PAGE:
Jaren Vargas, 14, was red-faced and winded standing in the parking lot of the ARC of East Ascension, but his ear-to-ear smile told the story of his morning.

“My legs gave up, but I kept going,” Jaren said of his experience in the Law Enforcement Torch Run for Louisiana Special Olympics.

Jaren and many of his classmates at East Ascension High School joined law officers, members of the St. Amant High School volleyball team and others in escorting the Louisiana Special Olympics torch through the city of Gonzales on May 19. They ended their run with a celebration at the ARC center.

Jaren, a special education student with the nickname “J-Money,” was the first to carry the torch on the run.

Vicki Vargas, Jaren’s mother, had the same brimming smile as her son as the group ran into the ARC center at the end of the run.

It was an emotional moment for Vargas as she watched her son run with police officers and other volunteers.

“I can’t say enough about what the Gonzales police and Sheriff’s Office does for the Special Olympics and our kids,” Vargas said.

The Law Enforcement Torch Run is just one of the activities sponsored by area lawmen. Officers volunteer to raise money through participation at an annual Polar Plunge and other fundraising efforts. They also volunteer at local games that serve as qualifying meets for the Special Olympics.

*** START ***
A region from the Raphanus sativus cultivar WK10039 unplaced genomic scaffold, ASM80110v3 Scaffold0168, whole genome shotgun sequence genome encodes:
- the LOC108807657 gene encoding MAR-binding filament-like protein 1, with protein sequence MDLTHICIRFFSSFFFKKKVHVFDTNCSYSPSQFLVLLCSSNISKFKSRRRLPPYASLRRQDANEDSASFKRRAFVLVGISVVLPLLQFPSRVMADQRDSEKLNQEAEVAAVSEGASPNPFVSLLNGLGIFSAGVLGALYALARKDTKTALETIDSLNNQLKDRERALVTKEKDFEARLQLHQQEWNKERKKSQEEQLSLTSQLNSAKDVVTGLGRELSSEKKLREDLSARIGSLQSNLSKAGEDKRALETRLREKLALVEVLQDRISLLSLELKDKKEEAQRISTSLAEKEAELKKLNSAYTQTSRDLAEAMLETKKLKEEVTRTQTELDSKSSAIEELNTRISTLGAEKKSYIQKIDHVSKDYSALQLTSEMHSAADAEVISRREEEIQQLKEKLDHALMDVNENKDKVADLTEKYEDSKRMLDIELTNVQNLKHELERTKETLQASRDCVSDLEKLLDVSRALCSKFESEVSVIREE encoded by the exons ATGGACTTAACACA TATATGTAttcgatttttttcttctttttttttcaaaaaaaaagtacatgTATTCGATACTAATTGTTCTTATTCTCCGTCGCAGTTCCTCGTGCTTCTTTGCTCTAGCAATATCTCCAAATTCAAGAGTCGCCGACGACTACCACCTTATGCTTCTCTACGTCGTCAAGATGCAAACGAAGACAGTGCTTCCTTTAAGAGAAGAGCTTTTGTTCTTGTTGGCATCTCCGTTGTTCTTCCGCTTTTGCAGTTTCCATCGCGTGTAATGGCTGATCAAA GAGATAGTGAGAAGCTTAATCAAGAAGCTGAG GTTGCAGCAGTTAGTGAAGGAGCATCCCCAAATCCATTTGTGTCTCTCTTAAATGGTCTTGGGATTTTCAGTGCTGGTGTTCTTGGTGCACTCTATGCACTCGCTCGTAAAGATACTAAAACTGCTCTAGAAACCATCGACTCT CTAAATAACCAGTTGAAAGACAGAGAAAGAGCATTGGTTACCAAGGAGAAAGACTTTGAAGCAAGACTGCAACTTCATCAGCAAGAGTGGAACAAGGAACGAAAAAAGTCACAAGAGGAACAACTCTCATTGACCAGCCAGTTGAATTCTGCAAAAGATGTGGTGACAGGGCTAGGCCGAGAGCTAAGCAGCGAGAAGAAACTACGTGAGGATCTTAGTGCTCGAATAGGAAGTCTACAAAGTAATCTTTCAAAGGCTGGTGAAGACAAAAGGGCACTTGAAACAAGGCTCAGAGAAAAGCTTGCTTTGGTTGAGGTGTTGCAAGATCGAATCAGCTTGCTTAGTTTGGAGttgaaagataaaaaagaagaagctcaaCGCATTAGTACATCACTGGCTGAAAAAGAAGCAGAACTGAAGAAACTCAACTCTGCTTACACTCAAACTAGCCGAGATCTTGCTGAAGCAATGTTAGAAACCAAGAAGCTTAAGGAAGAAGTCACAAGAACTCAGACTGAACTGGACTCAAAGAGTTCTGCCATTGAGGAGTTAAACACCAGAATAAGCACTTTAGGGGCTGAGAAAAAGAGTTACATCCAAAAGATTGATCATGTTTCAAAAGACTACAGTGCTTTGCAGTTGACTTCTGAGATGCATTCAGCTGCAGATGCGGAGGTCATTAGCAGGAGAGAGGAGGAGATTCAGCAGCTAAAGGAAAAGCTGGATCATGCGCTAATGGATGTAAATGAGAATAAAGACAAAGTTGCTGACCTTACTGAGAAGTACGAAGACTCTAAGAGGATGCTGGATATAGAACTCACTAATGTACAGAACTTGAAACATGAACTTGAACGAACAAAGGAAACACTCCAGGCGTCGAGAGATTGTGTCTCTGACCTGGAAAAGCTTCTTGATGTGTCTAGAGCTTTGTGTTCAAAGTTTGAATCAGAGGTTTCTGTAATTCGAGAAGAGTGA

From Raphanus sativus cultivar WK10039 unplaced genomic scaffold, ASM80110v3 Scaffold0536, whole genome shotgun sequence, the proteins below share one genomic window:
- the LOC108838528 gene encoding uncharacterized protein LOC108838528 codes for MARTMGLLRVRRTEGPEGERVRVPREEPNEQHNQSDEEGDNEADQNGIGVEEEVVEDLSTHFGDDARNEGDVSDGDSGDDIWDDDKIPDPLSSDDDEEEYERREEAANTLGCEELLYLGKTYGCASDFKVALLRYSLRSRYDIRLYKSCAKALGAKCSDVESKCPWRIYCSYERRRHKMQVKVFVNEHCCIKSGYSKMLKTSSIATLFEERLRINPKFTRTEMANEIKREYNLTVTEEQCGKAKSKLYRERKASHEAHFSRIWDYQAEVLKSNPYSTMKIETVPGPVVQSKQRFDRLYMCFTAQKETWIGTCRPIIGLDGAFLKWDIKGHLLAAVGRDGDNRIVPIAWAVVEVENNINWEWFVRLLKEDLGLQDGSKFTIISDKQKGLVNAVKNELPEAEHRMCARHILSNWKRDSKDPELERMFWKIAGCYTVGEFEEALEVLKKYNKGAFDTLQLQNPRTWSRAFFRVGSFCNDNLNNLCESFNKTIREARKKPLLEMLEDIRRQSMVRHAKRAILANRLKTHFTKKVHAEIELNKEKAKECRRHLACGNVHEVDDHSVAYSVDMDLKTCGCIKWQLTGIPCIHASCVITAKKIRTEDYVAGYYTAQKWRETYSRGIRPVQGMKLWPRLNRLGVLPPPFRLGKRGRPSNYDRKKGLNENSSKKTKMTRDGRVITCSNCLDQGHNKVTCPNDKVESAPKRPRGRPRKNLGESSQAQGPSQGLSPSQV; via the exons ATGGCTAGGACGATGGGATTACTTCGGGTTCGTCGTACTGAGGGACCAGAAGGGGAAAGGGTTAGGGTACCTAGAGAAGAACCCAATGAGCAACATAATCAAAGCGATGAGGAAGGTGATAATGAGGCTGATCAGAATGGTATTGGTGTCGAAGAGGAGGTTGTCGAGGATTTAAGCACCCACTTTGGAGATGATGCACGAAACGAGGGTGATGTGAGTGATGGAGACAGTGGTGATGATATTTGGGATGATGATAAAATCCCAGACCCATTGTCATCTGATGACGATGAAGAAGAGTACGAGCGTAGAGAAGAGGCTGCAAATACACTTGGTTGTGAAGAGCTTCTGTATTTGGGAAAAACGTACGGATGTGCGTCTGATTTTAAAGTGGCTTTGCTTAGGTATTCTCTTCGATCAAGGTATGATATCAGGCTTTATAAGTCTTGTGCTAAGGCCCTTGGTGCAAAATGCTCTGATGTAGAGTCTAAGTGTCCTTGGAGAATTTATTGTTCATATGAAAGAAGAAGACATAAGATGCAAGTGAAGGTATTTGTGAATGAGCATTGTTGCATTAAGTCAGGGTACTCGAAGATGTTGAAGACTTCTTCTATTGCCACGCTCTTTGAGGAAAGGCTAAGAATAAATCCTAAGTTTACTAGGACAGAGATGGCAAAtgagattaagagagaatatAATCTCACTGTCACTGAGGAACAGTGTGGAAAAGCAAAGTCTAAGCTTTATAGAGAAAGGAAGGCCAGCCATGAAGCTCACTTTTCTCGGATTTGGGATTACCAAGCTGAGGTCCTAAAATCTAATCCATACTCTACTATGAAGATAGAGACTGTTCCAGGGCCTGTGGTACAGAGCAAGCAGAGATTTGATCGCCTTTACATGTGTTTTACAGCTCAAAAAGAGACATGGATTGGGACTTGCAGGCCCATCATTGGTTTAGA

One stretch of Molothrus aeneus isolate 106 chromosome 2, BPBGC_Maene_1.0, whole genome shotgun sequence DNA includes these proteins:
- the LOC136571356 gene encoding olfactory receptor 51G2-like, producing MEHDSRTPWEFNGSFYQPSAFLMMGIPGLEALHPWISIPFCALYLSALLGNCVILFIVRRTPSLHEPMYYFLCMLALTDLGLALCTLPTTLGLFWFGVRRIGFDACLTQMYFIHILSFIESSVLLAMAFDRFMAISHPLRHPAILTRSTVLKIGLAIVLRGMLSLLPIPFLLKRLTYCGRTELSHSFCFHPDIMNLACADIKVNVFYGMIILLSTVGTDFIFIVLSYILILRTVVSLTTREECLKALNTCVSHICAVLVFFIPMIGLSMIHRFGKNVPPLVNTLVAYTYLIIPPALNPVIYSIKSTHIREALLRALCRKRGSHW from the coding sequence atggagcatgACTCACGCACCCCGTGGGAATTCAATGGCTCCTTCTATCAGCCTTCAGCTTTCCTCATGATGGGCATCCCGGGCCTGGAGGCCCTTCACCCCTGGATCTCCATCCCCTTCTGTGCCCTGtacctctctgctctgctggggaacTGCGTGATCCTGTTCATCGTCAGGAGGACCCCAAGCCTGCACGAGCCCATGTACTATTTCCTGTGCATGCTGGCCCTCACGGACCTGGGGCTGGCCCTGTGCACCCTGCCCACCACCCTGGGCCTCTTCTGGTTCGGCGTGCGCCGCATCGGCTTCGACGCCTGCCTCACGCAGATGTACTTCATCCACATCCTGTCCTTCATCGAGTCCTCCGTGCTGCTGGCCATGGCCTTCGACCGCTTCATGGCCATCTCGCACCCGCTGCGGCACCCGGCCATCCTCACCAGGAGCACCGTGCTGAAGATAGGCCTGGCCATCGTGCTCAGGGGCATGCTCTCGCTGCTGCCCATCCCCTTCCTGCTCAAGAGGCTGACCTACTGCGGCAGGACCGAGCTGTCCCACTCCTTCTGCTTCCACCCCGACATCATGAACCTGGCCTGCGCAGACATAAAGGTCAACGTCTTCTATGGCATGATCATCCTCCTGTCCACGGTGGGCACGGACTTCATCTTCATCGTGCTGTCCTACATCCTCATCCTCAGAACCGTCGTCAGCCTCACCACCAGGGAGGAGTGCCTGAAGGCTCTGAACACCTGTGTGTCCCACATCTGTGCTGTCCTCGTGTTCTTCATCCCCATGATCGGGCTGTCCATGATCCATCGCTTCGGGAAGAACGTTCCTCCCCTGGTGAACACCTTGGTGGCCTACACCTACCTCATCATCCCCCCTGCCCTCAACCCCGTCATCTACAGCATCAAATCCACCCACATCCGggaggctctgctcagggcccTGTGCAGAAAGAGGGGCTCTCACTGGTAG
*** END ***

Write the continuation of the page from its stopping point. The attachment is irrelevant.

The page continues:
Jaren competed and won medals in a recent regional meet, something his mother said he couldn’t have done without the money raised by the lawmen.

Vargas called Ward Webb, the sheriff’s department torch run and polar plunge organizer, “an angel” for his work with area students who want to compete in Special Olympics.

“Jaren and the others couldn’t compete without their help,” Vargas said.

East Ascension High School special education teacher Debbie Ellis rode in a truck with some of her students who were taking part in the torch run for a second year. She said last year just a few took part, but this year almost all participated.

After the run, Ellis handed out water and congratulated her students and thanked the volunteers who ran.

One of those volunteer runners, Brianne Babin, a member of the St. Amant High School volleyball team, said she was glad to help “such a good cause.”

Babin said her participation in the run helped her to learn that the Special Olympians “are just like us and can do what we can do.”

She said her team members bonded with the Special Olympians during the run and want to do more “for the cause.”

The state summer games kicked off Friday in Hammond.